The irony of using cocaine is that there are 100 percent chances that the user will consume it again. Similarly, consuming heroin has 95 percent chances of addiction; opium and alcohol have relatively low chances of addiction as the figure varies from 20 to 25 percent. Addiction to hash takes longer but hash is very problematic as it can ultimately lead to psychosis. “People who are bipolar by birth are at high risk of taking drugs as they get depressed and excited easily. Similarly, children who witness domestic violence or infidelity at a young age are vulnerable to drug addiction,” says Dr Haris Burki, a psychiatrist treating drug addicts.
Psychiatrist Nazeef finds the pan shops scary. He says they sell more than just gutka (betel nut) and need to be monitored by the authorities. If we look around us there has been a mushrooming of flashy tobacco shops all over Lahore. While gutka is a subject of controversy in India as it is highly addictive, we still don’t seem to be aware of it. It is also consumed by children as it is sweet and can ultimately lead to throat cancer. “We have treated boys studying in sixth grade and I myself do not understand how parents can suspect a child of such addictions. It is a shame that universities that are supposedly prestigious, have nearly all the drugs available,” he added.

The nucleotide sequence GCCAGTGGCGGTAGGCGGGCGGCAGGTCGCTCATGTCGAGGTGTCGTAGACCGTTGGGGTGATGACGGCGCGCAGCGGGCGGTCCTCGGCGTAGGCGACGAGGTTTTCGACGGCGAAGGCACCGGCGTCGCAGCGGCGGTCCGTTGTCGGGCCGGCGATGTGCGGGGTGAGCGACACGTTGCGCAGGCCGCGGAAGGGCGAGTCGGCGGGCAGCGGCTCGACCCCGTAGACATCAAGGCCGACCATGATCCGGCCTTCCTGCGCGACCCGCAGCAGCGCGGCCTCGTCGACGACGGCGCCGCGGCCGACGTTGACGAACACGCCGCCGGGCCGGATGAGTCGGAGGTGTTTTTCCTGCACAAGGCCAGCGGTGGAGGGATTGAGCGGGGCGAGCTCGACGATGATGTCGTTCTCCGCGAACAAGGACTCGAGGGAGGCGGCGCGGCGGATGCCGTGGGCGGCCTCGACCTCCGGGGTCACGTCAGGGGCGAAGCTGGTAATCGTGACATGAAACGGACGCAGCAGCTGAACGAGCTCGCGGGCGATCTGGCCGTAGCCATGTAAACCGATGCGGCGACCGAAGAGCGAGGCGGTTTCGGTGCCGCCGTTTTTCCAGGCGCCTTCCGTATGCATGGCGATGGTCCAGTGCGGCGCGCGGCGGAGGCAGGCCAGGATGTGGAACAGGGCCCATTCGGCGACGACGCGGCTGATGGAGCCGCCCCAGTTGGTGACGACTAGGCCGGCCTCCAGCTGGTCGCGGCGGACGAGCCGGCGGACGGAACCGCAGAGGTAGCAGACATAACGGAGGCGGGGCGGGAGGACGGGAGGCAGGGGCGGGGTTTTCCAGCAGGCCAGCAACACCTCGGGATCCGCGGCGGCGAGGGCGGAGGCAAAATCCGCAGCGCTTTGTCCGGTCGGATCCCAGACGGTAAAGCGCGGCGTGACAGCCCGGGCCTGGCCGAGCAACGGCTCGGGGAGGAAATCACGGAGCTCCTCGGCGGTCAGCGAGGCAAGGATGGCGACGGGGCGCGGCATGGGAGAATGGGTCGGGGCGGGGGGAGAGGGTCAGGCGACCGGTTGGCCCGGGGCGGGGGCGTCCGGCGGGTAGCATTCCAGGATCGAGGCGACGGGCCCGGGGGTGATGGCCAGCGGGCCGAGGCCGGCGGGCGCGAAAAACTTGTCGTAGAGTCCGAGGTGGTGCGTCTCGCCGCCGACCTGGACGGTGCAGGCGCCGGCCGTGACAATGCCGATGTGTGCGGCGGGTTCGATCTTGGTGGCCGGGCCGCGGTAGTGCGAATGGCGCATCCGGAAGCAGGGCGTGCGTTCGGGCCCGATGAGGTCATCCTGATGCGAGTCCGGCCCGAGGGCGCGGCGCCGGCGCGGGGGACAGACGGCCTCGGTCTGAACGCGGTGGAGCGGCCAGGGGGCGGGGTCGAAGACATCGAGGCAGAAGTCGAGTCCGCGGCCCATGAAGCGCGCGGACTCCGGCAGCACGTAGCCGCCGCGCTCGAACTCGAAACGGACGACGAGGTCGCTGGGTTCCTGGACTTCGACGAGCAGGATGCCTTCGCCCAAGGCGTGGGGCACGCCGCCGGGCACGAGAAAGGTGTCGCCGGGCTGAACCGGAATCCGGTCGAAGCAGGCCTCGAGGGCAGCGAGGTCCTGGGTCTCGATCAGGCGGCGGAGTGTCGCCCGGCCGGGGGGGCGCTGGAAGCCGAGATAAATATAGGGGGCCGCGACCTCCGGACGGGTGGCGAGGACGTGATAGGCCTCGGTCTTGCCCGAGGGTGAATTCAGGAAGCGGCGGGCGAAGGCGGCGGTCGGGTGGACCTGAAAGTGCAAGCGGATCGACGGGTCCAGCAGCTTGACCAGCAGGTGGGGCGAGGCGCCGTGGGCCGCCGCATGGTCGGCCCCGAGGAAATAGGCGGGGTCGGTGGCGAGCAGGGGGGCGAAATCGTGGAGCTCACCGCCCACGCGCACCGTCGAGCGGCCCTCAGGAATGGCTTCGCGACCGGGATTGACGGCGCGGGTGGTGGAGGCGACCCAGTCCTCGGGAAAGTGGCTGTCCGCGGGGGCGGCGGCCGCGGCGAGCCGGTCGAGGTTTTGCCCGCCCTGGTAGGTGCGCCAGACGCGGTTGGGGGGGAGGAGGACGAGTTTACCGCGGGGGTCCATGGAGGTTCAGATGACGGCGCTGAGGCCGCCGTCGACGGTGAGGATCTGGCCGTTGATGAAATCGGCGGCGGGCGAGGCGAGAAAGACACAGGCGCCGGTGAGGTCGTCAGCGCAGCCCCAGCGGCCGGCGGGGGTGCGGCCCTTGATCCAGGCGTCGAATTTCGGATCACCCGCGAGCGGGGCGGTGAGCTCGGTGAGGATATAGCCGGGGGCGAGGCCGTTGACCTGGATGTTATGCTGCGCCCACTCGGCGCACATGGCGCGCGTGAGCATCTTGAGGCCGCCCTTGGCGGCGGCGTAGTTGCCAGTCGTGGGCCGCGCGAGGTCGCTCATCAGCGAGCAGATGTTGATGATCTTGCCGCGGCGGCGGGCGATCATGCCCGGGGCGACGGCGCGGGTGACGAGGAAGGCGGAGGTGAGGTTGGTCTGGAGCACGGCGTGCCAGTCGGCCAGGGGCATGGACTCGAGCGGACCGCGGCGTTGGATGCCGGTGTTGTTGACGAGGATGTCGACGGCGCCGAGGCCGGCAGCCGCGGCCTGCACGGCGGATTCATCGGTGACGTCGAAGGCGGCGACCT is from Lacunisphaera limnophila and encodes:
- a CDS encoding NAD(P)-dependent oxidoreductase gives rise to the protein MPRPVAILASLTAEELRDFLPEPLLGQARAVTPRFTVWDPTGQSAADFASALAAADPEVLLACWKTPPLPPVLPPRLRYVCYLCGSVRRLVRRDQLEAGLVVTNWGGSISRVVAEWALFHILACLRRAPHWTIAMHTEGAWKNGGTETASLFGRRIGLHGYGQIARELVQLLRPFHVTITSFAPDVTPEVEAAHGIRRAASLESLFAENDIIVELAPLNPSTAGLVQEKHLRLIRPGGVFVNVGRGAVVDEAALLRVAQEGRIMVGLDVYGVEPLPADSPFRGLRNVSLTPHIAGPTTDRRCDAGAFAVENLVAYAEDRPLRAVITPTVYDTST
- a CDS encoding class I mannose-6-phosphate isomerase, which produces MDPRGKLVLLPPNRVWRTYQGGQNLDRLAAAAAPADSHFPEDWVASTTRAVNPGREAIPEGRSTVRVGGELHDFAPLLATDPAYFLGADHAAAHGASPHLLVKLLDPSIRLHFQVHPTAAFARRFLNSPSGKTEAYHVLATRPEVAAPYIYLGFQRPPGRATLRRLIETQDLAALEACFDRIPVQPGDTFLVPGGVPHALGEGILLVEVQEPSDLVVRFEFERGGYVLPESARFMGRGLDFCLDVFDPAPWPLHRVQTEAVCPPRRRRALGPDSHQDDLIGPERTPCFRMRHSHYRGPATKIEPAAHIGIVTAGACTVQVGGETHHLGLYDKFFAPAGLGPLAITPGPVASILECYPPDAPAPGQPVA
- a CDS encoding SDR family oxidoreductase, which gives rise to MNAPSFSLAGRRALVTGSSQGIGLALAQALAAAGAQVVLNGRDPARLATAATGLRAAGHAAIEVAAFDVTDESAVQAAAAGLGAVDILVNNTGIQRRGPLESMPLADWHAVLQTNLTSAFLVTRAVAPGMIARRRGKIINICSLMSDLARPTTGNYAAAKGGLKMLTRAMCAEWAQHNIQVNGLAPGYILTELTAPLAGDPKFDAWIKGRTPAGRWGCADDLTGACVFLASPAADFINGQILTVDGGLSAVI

“We as social workers feel sad when we receive boys from respectable families for rehabilitation. What is upsetting is that some parents who come to us are very casual about addiction, especially alcohol,” says Mohammad Ashraf, a psychiatrist at a rehabilitation centre.